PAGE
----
For this Oklahoma rancher, ranching may not be his whole life, but it makes his life whole.
“There are so many people who benefit from what I do every day, which is one of the things I like most about being a rancher.” - Spencer Nero
Spencer Nero’s maternal grandfather was a farmer and custom harvester in Rentiesville, Okla., but he ended up changing career paths and sold his cattle and equipment. Next, Spencer’s father started as a first-generation cow calf operator. Spencer followed in their footsteps, but his operation capitalizes on some unique opportunities.
I’m a stock contractor for rodeos, which is probably the main aspect of what I do. I produce calves and roping steers. I purchase small calves and lease them directly to rodeos or to different schools and universities for their rodeo programs. Then, I turn those same calves out on grass and function as a backgrounder, in that aspect. I usually purchase them at 160 pounds and will sell them when they reach 400 pounds. At 400 pounds, the calves are purchased directly from my farm and usually go to a stocker. I do have a typical cow-calf operation, but most of what I do involves leasing calves.
Typically, sole cow-calf operators have to survive on one or two paychecks each year. This isn’t true for me because my calves provide an income before I ever sell them.
Also, I have an off-ranch job as a combustion engineer at a glass plant. I deal with a batch house, which is a similar concept as a feed mill; the ingredients are mixed together, they arrive at the furnace, and my job is to ensure the mixture burns as efficiently as possible to produce glass.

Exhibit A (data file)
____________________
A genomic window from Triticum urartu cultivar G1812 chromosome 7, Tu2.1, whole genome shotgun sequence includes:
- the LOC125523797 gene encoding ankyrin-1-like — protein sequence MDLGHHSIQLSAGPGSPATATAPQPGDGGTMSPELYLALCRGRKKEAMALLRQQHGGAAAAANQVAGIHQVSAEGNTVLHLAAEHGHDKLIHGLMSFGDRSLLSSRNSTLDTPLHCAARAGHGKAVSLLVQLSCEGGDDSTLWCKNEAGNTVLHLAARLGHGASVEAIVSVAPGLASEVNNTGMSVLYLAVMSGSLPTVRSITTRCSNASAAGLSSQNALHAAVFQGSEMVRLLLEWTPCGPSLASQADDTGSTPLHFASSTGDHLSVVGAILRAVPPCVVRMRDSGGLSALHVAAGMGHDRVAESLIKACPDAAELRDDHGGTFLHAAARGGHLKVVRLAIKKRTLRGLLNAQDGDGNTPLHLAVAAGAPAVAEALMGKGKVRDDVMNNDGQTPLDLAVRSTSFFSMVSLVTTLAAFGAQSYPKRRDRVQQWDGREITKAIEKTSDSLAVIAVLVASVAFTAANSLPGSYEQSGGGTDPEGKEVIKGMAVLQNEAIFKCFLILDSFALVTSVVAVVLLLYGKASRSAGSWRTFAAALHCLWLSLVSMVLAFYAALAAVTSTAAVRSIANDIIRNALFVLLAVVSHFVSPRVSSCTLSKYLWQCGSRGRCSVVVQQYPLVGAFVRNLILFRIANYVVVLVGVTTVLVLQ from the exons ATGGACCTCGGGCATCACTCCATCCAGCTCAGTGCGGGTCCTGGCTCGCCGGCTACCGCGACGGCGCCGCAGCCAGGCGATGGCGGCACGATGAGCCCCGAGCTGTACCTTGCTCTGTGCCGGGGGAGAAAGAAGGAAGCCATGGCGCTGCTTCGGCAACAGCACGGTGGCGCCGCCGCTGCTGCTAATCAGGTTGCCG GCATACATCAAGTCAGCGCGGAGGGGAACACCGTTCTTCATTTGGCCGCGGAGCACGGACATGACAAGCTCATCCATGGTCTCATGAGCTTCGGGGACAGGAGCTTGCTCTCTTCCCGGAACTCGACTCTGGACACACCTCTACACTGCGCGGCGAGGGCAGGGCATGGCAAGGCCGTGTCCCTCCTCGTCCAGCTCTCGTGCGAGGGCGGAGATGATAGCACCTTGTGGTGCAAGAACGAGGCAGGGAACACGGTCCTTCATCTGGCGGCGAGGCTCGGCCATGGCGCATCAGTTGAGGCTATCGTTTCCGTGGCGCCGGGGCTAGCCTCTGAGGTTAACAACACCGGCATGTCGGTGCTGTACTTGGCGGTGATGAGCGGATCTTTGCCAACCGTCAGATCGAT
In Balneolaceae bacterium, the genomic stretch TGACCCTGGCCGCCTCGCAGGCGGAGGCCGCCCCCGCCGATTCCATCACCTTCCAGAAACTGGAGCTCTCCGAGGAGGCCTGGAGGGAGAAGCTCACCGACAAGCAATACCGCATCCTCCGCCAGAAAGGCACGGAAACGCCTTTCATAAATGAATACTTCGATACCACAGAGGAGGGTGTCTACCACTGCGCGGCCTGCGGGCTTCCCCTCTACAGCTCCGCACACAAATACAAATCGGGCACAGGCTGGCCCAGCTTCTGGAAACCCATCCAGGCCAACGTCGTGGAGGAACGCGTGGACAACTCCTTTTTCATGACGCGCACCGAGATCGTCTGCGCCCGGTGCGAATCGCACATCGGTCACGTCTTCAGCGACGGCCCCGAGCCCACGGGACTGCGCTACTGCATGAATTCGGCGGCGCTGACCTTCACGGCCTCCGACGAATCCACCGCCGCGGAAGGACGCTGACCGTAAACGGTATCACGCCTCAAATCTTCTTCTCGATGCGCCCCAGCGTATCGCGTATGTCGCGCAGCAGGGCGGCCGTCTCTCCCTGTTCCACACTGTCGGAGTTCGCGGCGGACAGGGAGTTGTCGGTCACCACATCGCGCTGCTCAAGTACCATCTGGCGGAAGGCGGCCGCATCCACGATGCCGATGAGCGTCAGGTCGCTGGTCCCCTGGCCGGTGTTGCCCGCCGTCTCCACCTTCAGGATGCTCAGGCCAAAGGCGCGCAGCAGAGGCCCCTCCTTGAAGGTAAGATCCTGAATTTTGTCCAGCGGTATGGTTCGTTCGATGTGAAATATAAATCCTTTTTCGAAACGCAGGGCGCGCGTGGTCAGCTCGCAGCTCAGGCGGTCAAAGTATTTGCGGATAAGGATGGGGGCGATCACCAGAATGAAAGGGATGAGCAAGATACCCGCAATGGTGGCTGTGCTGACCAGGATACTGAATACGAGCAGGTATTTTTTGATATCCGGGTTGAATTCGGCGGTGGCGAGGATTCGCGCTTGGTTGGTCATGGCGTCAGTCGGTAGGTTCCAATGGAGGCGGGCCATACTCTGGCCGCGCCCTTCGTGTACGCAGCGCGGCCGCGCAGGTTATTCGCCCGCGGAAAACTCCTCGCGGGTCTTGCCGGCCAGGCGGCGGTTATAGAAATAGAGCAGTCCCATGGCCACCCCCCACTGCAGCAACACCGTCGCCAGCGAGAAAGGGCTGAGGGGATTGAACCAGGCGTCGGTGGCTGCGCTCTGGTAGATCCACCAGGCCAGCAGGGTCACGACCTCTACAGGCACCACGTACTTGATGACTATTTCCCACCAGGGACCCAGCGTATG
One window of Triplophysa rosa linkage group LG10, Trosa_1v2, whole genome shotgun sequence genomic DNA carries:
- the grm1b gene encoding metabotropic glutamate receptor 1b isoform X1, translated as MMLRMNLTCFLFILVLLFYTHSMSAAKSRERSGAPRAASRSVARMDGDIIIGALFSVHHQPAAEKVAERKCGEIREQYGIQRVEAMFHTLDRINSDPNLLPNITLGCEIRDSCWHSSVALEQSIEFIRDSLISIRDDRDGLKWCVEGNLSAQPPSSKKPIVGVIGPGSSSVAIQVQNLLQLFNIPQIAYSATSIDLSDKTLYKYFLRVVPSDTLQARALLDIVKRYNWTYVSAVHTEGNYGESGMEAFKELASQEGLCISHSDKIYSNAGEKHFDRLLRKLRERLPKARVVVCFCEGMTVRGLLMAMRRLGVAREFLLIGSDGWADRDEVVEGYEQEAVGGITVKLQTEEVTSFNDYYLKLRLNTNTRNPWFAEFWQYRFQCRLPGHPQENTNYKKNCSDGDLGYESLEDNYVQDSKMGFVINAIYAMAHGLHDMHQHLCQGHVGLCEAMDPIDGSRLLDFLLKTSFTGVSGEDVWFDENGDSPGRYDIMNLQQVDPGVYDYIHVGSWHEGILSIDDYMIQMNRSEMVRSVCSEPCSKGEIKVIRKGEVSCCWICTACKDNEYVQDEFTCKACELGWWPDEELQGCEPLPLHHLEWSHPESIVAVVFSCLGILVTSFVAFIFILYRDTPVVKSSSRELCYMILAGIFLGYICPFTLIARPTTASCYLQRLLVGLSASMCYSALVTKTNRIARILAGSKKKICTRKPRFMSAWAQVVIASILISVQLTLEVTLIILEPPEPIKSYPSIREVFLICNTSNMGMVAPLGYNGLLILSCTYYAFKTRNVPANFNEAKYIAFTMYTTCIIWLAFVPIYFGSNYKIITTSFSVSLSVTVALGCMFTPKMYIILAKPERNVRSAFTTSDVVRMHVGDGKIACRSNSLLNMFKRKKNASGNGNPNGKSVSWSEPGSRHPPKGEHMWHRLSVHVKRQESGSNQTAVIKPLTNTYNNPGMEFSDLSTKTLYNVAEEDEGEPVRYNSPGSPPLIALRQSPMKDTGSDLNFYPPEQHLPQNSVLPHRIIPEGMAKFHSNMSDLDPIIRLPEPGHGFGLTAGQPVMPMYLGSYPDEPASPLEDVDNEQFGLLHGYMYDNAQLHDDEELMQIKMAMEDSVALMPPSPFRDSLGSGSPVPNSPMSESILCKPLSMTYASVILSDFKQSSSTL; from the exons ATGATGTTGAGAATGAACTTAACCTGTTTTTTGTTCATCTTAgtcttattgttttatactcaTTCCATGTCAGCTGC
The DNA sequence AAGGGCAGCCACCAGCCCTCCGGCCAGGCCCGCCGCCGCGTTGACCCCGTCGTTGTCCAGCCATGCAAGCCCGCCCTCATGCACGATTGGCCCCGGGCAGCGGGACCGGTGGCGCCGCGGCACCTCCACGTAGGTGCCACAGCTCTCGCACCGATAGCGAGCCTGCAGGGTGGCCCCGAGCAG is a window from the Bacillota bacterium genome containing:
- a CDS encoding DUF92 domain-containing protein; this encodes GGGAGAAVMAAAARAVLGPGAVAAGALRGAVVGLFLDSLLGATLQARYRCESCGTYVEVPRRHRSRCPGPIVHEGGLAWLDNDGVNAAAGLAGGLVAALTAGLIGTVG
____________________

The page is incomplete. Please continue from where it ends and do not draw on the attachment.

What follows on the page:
Other side jobs I dabble in, are concrete and dirt work, as well as judging rodeos. These extra responsibilities mean that my day to day operation can look a little different than a full time rancher. I am not able to begin my ranching duties until 5-5:30 pm, which means a lot of late nights.
For me, time is the biggest challenge. I just don’t have the time available to be as efficient as I’d like to be, but I don’t have the option to quit my off-ranch jobs.
People have the misconception that cattle producers only use cattle as a means of income, but it’s more than just that. I don’t think people see the amount of time we put into them; I have a lot of blood, sweat and tears invested. We really do care about the well-being of our livestock.
One of the things I love about this area is the people. The community comes together and there are so many willing to help, no matter what it is. Before I had a barn large enough to hold all of my calves, a neighbor down the road allowed me to use his. I was able to use his scales and facilities at no cost because he wanted to see somebody else succeed in the industry. It’s a tight-knit community and that’s what I love most about it.
I stay connected to the community in a few ways. I’m President of the All Indian Youth Rodeo Association and Vice President of the Logan Livestock Association, which is similar to the Heifer International Program. It helps give someone else an opportunity to start in the cattle industry. A member of the Logan Livestock Association is given livestock, and in return, they give some of the offspring of those livestock back to the Association to give to a different member. This helps keep the industry alive. Also, I am on the board of Project A, which is a non-profit organization and Cherokee Nation entity that focuses on education. I am piloting a program that will produce Cherokee beef if it is successful. Lastly, I serve as the assistant chief for our local volunteer fire department, and I’m a member of the McIntosh County Cattleman’s Association.
My favorite cut of beef is a filet prepared medium rare.
Between 6-12 months of age, cattle spend time at stocker and backgrounder farms and ranches where they graze on a variety of pastures. Here they gain weight and convert forage and grass into lean protein.